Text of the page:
MichaelZ

Active Member
Member Bio
Joined
Dec 5, 2021
Messages
126
Reaction score
52
The window glass look to be flat sliding glass doors, while it's the balcony glass that is curved.
(i.e. the doube/triple pane stuff is flat).
The precast could be feasible, but as others have mentioned, probably very expensive, like at The Butterfly in Vancouver.
Even the curved balcony glass without railings as shown are probably ~$5k-$10k each since their curvature would have to be custom to fit smoothly in.

The half dome windows, at least that's what I think they are in the photos, would of course be much more.

The cladding could maybe get done for $2 million per floor at the minimum so $60 million for cladding alone.

Factoring in sales taxes, development fees, a 15% profit margin, etc., the cladding could easily add $300k to the price of even a 1 bedroom unit, or $600k to a 3 bed.
 

Bayer

Senior Member
Member Bio
Joined
Mar 15, 2008
Messages
1,645
Reaction score
1,481
City:
Toronto
Wonderful. Too bad it's not earmarked to replace that depressing brick apartment building the next lot west.
That's a Toronto Community Housing building, so that's really the last building we should get rid of in the neighbourhood.
 

Lenser

Senior Member
Member Bio
Joined
Dec 8, 2011
Messages
3,133
Reaction score
3,738
City:
Toronto
I really like this proposal - it would be a bold step should it be built as envisioned. I realize that's a chasm of a conditional statement, but there ya go.
 

north-of-anything

Active Member
Member Bio
Joined
Dec 21, 2018
Messages
600
Reaction score
1,070
City:
Toronto
I really hope this is a bait and switch. It's ugly and pretentious, and it makes me think of a 1980s bathroom tile pattern. Toronto has a spandrel problem, not a rectangle problem.
 

TheKingEast

Senior Member
Member Bio
Joined
Feb 16, 2011
Messages
6,346
Reaction score
3,695
So nice I'd actually like to invest in a unit here. But what will the finished product look like? Nothing like the rendering. I mean, this is Toronto, this thing will be value engineered to the nines. Look at the balconies. round glass? Yea right. Not happening.
 

Nadnev

New Member
Member Bio
Joined
Sep 1, 2019
Messages
53
Reaction score
143
City:
Toronto
I want to like these renders more than I do. Whilst I agree that this bold architectural facade is a welcome shift from the usual bland iterative design we're so used to, but there's something about the awkward proportions that look heavy and somewhat unrefined.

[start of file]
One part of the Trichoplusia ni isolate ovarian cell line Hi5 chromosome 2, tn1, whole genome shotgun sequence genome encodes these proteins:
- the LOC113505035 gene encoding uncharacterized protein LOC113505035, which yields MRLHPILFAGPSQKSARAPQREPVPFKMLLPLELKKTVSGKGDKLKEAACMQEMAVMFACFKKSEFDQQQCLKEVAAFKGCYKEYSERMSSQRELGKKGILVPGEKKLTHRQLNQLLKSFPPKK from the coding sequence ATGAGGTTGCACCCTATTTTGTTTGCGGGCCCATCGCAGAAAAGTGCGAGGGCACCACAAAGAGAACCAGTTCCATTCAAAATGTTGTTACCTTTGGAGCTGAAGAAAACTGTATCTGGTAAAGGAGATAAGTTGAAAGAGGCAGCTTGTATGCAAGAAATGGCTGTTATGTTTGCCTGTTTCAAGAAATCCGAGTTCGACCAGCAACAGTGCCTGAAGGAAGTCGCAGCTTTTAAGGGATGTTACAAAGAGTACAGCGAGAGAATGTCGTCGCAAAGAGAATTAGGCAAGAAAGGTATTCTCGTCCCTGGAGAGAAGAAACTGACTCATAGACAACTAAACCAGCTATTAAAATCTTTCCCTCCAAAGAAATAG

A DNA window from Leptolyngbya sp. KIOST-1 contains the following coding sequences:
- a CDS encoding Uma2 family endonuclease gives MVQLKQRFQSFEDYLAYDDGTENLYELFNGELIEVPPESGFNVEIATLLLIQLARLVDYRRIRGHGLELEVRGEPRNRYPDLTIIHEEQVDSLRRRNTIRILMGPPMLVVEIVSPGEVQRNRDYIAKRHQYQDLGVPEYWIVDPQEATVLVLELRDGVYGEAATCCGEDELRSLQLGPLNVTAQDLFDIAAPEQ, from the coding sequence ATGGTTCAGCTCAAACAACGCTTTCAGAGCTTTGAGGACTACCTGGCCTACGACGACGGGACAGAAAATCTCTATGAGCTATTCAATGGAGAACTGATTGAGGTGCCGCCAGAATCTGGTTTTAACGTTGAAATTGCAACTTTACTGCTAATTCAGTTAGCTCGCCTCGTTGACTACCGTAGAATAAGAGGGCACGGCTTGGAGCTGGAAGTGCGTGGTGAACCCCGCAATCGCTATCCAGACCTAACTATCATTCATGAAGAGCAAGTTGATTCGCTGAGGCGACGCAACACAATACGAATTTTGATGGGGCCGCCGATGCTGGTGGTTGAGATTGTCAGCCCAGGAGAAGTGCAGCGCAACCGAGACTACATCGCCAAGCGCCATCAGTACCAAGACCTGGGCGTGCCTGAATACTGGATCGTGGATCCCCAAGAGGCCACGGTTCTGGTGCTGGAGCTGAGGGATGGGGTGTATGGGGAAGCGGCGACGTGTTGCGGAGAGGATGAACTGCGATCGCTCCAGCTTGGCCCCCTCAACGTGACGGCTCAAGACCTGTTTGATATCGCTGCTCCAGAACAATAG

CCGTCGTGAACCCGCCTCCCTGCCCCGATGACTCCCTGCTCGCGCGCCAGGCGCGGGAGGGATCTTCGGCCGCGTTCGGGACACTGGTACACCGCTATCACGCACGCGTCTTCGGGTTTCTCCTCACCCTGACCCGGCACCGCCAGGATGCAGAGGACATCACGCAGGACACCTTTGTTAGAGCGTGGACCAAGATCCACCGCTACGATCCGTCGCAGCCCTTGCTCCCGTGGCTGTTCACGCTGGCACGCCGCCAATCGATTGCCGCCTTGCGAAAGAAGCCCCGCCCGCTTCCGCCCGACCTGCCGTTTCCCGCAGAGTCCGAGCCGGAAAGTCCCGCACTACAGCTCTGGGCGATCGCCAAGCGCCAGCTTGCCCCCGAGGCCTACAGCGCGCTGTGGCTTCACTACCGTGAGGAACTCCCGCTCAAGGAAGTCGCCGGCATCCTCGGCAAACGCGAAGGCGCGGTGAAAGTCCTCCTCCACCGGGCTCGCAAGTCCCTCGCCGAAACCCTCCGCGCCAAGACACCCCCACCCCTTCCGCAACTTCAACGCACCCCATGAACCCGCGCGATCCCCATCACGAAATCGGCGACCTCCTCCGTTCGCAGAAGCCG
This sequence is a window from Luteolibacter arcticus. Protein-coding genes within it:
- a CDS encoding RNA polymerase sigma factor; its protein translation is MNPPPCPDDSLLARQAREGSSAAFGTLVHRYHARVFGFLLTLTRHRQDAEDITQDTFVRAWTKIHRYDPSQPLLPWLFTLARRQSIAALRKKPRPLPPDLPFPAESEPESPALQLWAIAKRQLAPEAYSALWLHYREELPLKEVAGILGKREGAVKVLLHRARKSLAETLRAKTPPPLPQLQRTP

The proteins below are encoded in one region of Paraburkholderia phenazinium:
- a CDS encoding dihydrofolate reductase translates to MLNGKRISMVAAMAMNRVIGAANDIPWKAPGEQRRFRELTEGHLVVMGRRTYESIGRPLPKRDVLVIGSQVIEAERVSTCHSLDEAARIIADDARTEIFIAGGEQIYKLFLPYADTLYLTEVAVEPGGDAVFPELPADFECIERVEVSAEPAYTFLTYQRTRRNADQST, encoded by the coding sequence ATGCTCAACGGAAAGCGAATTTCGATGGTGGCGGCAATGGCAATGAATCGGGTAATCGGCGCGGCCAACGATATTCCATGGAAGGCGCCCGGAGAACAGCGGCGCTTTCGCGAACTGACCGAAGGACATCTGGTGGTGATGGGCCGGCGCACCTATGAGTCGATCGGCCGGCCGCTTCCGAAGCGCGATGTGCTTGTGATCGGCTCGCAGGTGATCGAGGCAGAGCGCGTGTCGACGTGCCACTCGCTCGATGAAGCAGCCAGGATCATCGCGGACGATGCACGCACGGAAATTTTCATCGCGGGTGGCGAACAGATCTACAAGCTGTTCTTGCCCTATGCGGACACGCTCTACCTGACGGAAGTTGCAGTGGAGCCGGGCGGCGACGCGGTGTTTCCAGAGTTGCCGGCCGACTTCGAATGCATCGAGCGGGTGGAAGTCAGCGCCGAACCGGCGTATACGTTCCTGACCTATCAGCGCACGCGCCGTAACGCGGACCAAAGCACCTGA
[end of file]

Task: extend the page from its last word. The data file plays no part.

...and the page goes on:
dungatung

New Member
Member Bio
Joined
Aug 11, 2021
Messages
2
Reaction score
17
Really hope Elm Street Deli somehow finds another spot on the street to relocate to. I live nearby and it's probably my favourite lunch option in the area
 

UtakataNoAnnex

Senior Member
Member Bio
Joined
Mar 5, 2020
Messages
4,353
Reaction score
6,126
I really hope this is a bait and switch. It's ugly and pretentious, and it makes me think of a 1980s bathroom tile pattern. Toronto has a spandrel problem, not a rectangle problem.
No, this looks nothing like 401 Bay...
 

ChesterCopperpot

Senior Member
Member Bio
Joined
Jul 4, 2012
Messages
4,100
Reaction score
6,728
Even the curved balcony glass without railings as shown are probably ~$5k-$10k each since their curvature would have to be custom to fit smoothly in.

The half dome windows, at least that's what I think they are in the photos, would of course be much more.

The cladding could maybe get done for $2 million per floor at the minimum so $60 million for cladding alone.

Factoring in sales taxes, development fees, a 15% profit margin, etc., the cladding could easily add $300k to the price of even a 1 bedroom unit, or $600k to a 3 bed.

That's $6,000/m2 for just the cladding - that's a bit much for precast and window wall.
 

ChesterCopperpot

Senior Member
Member Bio
Joined
Jul 4, 2012
Messages
4,100
Reaction score
6,728
The site lot is only 750m2 - if you take the same floor plate going up to the first set back - that's 110m of perimeter cladding per floor.

At 3m average floor to floor height - that's 330m2 of cladding per floor. If you are saying $2m cladding cost per floor that's $6,060/m2

High end residential curtain wall is $1,700 to $2,000/m2.
 

MichaelZ

Active Member
Member Bio
Joined
Dec 5, 2021
Messages
126
Reaction score
52
The site lot is only 750m2 - if you take the same floor plate going up to the first set back - that's 110m of perimeter cladding per floor.

At 3m average floor to floor height - that's 330m2 of cladding per floor. If you are saying $2m cladding cost per floor that's $6,060/m2

High end residential curtain wall is $1,700 to $2,000/m2.
Well curved surfaces add a lot to the surface area, could easily be 50% more, but I digress...

FYI High end residential by Toronto standards isn't very high end all.
True high end is something like 50 UN plaza in NYC: https://en.wikipedia.org/wiki/50_United_Nations_Plaza
Which definitely costed way more than $2000 CAD/m2 of cladding.
And this building has cladding quality that looks a lot closer to the latter, at least in renders.

For this building the developer would probably cut back on the swoopy organic curves, super thin spandrels, ultra-clear glass, etc., but then it won't be anything like the renders.

Although for that matter I've never seen any residential building in Toronto with glass as clear as what high end retail stores use, such as Apple store glass for example, so it might not be something that's even seriously considered by developers here.

For reference the cost of glass for Apple stores is way more than $2000 CAD/m2 of glass. And then start adding curves...
 
Last edited:

Top